The executive order President Donald Trump signed last week blocks people from seven Muslim-majority countries from entering the United States. The ban is weighing heavily on scientists, many of whom have spent years being vetted for visas or rely on the talent of foreign students to fuel their research.
BannedScientists.org shares the personal stories of scientists blocked from jobs and conferences, as well as those who are “wary to live in, leave, or visit the U.S.,” according to the site. But the ban is also bringing scientists together. EMBO, Europe’s molecular biology organization, has released a ‘science solidarity list’ — a rundown of researchers who are willing to share lab space or living space with U.S.-based scientists stranded by the ban.
Trump’s travel restrictions also threaten to strain international collaborations. Geraldine Dawson, president of the International Society for Autism Research (INSAR), says they will have a “direct, detrimental impact on our scientific community.”
“We believe that this will slow progress in understanding autism and related disorders and in finding more effective treatments to lessen disabilities for those affected.” Dawson wrote in a letter to INSAR members on Tuesday.
Dawson notes that about 30 percent of the society’s members are from countries other than the U.S., and the next annual meeting is scheduled for May in San Francisco.
A Spectrum article this week revealed that many autism researchers are more politically engaged than ever before and are concerned about the new administration’s policies. Some are particularly worried about Betsy DeVos, Trump’s pick for education secretary. We will continue to cover the impact, and invite you to contact us at [email protected] with your perspective.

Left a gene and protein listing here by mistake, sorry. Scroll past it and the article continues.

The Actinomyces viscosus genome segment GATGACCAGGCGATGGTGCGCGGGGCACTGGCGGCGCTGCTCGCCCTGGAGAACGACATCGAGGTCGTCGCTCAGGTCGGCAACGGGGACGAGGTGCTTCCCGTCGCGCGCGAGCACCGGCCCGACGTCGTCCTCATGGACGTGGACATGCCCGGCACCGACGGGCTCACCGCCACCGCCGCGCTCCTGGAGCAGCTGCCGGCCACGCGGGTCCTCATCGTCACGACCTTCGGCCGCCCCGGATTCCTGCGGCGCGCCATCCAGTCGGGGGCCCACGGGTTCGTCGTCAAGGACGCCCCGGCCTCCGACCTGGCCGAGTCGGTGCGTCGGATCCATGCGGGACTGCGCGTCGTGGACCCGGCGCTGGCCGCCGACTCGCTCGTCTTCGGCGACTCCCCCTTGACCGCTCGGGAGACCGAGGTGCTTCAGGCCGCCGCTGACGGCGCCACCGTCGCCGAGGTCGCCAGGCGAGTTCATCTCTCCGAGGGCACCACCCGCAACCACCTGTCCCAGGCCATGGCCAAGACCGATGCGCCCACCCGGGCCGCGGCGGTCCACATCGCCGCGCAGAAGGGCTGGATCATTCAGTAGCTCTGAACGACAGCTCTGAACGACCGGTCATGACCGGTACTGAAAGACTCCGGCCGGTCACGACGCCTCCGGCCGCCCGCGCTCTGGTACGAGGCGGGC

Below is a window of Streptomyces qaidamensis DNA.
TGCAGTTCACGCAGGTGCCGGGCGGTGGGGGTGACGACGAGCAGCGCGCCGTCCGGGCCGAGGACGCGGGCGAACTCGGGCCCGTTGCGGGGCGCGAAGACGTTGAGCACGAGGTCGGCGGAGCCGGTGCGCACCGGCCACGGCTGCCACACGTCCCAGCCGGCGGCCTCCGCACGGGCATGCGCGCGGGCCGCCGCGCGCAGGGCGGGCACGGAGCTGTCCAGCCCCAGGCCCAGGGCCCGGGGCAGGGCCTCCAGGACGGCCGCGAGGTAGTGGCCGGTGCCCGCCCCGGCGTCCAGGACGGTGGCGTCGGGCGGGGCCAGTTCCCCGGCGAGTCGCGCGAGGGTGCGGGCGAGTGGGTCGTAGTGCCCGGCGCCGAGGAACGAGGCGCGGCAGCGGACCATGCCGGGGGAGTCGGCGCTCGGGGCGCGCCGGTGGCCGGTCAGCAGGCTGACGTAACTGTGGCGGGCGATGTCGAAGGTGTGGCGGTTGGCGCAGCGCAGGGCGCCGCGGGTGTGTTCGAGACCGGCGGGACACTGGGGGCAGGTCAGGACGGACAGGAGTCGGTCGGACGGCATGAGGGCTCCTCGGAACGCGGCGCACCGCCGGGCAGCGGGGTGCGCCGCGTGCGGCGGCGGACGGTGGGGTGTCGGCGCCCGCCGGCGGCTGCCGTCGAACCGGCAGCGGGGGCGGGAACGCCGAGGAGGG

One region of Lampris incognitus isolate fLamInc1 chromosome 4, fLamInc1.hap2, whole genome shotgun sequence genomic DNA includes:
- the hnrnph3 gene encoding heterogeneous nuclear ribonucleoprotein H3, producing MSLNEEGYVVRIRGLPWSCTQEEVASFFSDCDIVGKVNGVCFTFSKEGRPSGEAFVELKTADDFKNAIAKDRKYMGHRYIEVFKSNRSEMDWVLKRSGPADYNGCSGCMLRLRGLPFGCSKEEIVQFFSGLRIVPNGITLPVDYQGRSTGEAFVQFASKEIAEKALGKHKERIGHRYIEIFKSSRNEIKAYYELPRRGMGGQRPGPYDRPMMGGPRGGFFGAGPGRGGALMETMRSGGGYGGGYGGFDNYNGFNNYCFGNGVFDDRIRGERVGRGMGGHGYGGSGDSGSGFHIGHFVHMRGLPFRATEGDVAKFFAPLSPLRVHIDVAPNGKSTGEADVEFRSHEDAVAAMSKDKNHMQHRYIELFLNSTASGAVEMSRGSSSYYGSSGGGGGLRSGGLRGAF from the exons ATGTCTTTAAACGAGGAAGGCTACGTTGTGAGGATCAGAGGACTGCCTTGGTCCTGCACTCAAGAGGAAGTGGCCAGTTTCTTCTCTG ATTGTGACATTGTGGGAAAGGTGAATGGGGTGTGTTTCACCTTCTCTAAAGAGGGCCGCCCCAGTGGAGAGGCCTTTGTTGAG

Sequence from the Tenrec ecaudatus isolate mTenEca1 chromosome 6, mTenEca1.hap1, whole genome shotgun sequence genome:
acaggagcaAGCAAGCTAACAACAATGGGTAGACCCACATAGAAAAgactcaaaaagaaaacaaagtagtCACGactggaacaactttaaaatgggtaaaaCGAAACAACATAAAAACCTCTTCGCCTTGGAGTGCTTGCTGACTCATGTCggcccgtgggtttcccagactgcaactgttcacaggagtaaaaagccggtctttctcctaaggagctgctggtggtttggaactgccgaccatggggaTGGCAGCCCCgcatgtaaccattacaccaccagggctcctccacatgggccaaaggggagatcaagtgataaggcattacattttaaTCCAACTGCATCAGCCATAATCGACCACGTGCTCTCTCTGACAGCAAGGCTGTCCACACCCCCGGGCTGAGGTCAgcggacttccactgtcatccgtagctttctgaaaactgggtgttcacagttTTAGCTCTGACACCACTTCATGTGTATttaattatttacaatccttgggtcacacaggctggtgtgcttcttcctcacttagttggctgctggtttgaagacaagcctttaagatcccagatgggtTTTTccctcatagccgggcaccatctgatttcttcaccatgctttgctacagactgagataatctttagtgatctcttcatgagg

Since ENCODE launched in 2003, more than 1,600 studies have used the tool, according to an NIH statement. The new funds will be doled out in grants to researchers contributing to ENCODE.
“These awards provide the opportunity to strengthen this foundation by expanding the breadth and depth of the resource,” Elise Feingold, program director at the National Human Genome Research Institute, said in the statement.
What would U.S. science look like without immigrants? Well, a lot less prize-worthy. Immigrants have won 47 of the country’s 123 Nobel Prizes in chemistry, medicine and physics, Buzzfeed reports. That’s 38 percent.
The scientific workforce in the U.S. is growing even more diverse, according to a chart in Nature. Roughly 42 percent of scientists in 2014 were from minority groups, and 52 percent were born outside the U.S.
“As we read various scientific papers, or media descriptions of the latest discoveries or the latest claims some startup is making — let alone seeing the kind of stuff you get sent on Twitter — we were like, wow,” Bergstrom told The Seattle Times. “There’s so much bullshit.”
A more traditional name for the course would be “Critical Reasoning and Statistical Inference,” The Seattle Times reported, sarcastically asking, “But who would sign up for that?”
The March for Science has a date: 22 April.
A private Facebook group dedicated to the march in Washington, D.C., has more than 814,000 members. Groups are planning satellite marches in other cities, too.
One goal of the march is to protest Trump’s ‘alternative facts’ about climate change, vaccine safety and other areas of science in which the new president seems to take a non-scientific stance. But not all scientists think a protest is the right approach.
“A march by scientists, while well intentioned, will serve only to trivialize and politicize the science we care so much about, turn scientists into another group caught up in the culture wars and further drive the wedge between scientists and a certain segment of the American electorate,” Robert Young, professor of coastal geography at Western Carolina University in Cullowhee, North Carolina, wrote in an op-ed for The New York Times on Tuesday.
Rather than marching on D.C., Young recommends that scientists “march into local civic groups, churches, schools, county fairs and, privately, into the offices of elected officials,” to make contact with Americans who don’t know any scientists. “Put a face on the debate. Help them understand what we do, and how we do it.”